In fairness I should mention that Danny & The Champs are based in London, they’re all white as you can see, and they’d previously released four studio albums with different musical makeups. On this older track the influences are Americana / country. The song, says Danny, is “a tribute to my folks, my dad’s always been a huge music fan. His first job was keeping the jukebox stocked with the hits back in the 50’s in his folks’ Milk bar in Melbourne, so he can name pretty much any doo wop or R‘n’B hit within the opening bars – a great education… He saw Buddy Holly – now there’s qualifications for you.”
Danny & The Champs don’t write songs to order, or plan out how their next album is going to sound. It all happens naturally and organically from the music they’re all listening to, and from what feels right when they begin writing and recording. On Best Fit Danny’s provided some revealing track by track notes which I’m going to quote from now in case you want anything more to read – but you may prefer simply to listen to these superb songs.
Danny & The Champions of the World – Clear Water
“Every album I’ve made seems to really start moving when a certain song is written … a kind of catalyst that seems to define the feel and approach of the whole process from there on in … Clear Water was that song for this album … it set the tone for everything that went on from that point … This song reminds me of Chairman Of The Board and that makes me very happy.”
Danny & The Champions of the World – Just Be Yourself
“Another one where the backing vocals really blow me away … I was going for a Rod Stewart type of feel on this … with a healthy dash of Van the Man.” The Rod Stewart comparison works for me : a British guy with a great range to his music and while not trying to imitate anyone else able to inject that natural soulfulness that one associates with black American singers.
Danny & The Champions of the World – Thinking About My Friend
“I really love this song … got a real Steely Dan vibe … one of those bands that I couldn’t get into as a younger man but now I can’t get enough of them … a bit like wine and jazz I guess! All of that has started to happen to me … along with an unexplainable love of bric-a-brac and cravats.”
Danny & The Champions of the World – What Kind Of Love
“I love the pedal steel on this track … you don’t hear it much … this blend of country and soul music … I guess without the steel guitar this album would be a pretty straight ahead soul record.”
Anna & Elizabeth make these incredible collages called ‘crankies’ to illustrate their songs : “A crankie is a long scroll placed in a frame … as you sing a ballad or tell a story, the scroll is cranked around so you see one part of the scroll at a time. We make the scrolls together. Some of them are quilted and stitched together, so they’re giant 16-yard collages, basically. It’s all embroidered on. We make them with paper cuts, and we put a light behind them so they can be in silhouette.” Here’s an example. Lord Bateman is an ancient ballad with a very strong storyline and was one of the Child ballads collected by FJ Child.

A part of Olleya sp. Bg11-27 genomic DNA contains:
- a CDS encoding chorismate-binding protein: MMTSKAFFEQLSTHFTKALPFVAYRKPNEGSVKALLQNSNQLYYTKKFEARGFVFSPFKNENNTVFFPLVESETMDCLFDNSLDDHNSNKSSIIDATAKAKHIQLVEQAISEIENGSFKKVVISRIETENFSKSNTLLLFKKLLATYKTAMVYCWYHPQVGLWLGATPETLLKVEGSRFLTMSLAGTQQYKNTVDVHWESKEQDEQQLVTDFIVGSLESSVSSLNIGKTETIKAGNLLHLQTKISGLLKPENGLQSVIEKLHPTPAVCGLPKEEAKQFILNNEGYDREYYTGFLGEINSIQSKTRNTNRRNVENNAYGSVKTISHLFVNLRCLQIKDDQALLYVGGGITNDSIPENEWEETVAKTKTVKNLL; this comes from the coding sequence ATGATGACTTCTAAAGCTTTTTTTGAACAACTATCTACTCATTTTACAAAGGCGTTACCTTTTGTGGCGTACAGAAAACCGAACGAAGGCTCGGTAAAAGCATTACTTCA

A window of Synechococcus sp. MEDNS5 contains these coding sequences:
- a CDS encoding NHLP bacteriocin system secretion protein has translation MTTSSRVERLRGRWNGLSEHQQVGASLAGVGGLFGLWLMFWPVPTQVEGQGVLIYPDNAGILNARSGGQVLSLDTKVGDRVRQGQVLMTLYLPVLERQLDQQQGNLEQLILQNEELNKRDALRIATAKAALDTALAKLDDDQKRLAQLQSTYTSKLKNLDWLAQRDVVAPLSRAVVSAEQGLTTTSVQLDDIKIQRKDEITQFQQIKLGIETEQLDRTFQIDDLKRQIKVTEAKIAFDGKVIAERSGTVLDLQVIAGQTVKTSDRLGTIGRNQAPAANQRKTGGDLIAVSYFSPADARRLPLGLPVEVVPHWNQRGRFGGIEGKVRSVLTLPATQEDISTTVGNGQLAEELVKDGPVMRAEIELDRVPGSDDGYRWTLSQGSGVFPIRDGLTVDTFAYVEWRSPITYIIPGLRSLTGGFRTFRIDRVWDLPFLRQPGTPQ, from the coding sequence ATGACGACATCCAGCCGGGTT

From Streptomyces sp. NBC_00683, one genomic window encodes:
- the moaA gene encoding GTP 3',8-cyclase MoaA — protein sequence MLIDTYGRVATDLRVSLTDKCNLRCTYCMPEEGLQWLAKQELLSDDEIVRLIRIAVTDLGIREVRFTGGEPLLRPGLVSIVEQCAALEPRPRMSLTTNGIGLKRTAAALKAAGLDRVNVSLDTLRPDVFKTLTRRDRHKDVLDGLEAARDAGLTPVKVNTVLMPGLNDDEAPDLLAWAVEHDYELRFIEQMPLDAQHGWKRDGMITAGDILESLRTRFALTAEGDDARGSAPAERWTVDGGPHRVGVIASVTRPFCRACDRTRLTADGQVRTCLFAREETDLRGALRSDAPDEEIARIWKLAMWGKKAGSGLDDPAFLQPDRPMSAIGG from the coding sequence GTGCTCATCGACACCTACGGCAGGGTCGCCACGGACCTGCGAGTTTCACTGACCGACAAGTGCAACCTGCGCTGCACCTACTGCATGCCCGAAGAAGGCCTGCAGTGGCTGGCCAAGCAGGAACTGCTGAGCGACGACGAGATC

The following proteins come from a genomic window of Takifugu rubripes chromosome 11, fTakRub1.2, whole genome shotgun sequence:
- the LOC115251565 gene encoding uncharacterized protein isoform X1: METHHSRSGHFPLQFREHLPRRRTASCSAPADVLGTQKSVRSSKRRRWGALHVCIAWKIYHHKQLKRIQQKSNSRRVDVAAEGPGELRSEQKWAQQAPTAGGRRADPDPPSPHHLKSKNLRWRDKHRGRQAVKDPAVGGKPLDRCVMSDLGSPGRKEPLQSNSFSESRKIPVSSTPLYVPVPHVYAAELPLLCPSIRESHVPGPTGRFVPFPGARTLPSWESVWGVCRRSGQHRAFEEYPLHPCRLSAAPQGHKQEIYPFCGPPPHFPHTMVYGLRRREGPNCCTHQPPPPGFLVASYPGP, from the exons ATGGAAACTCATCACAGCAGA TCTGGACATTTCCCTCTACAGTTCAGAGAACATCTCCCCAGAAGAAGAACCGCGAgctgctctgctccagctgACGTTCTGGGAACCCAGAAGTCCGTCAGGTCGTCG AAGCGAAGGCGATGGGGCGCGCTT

Elizabeth LaPrelle – Lord Bateman
Elizabeth LaPrelle and Anna Roberts-Gevalt have both been listening to old-time Appalachian music since they were teenagers. Elizabeth majored in Appalachian traditional performance, while Anna took a few years longer immersing herself in Kentucky music before writing a thesis on it. They met by chance thanks to a broken down car, and bonded immediately. They’re now both 27, they’ve just released their second album simply called Anna & Elizabeth, and on the strength of this they’re among the foremost old-time singers in America. Indeed veteran Alice Gerrard, who guests on the album, says that “these young women follow in the footsteps of many of our idols and mentors who’ve gone before, and they do them proud.”
There are 16 tracks on the album. Instrumentation is sparse : both women play banjo, Anna chips in with fiddle and guitar, Joey Abarta guests on the uilleann pipes. The singing style is also unadorned : no dramatic rise and fall, no big emotional display. It’s not that they’re purposely setting out to sound authentic – after all, they’ve given the songs their own arrangements. These are songs that they have a deep feeling and respect for (on some of them they’ve already spent months making crankies), many of them are ballads that tell stories, and they understand that the point of the performance is to let the stories shine through.
On May 12th Anna and Elizabeth are playing at Liverpool’s Caledonia pub. Come along if you want to see some crankies for yourself …
Anna & Elizabeth – Lovin’ Babe
A tune by roots legend Uncle Dave Macon.
Anna & Elizabeth – Greenwood Sidey
“The Greenwood Sidey is a very dark ballad about a woman who kills her children. She becomes pregnant, she goes into the forest and gives birth, and then kills her children. Then they come back to her as ghosts in the forest and she talks to them. She’s like, ‘What will happen to me now that I’ve killed you?’ and they say, ‘You’re going to spend the rest of your life in hell.’ It’s a very dark, creepy, beautiful song. We wanted to make a crankie that could explore that dark, macabre side of Appalachian music and these old stories.”
Anna & Elizabeth – Voice From On High
Gospel song written by the father of bluegrass Bill Monroe.
Anna & Elizabeth – Orfeo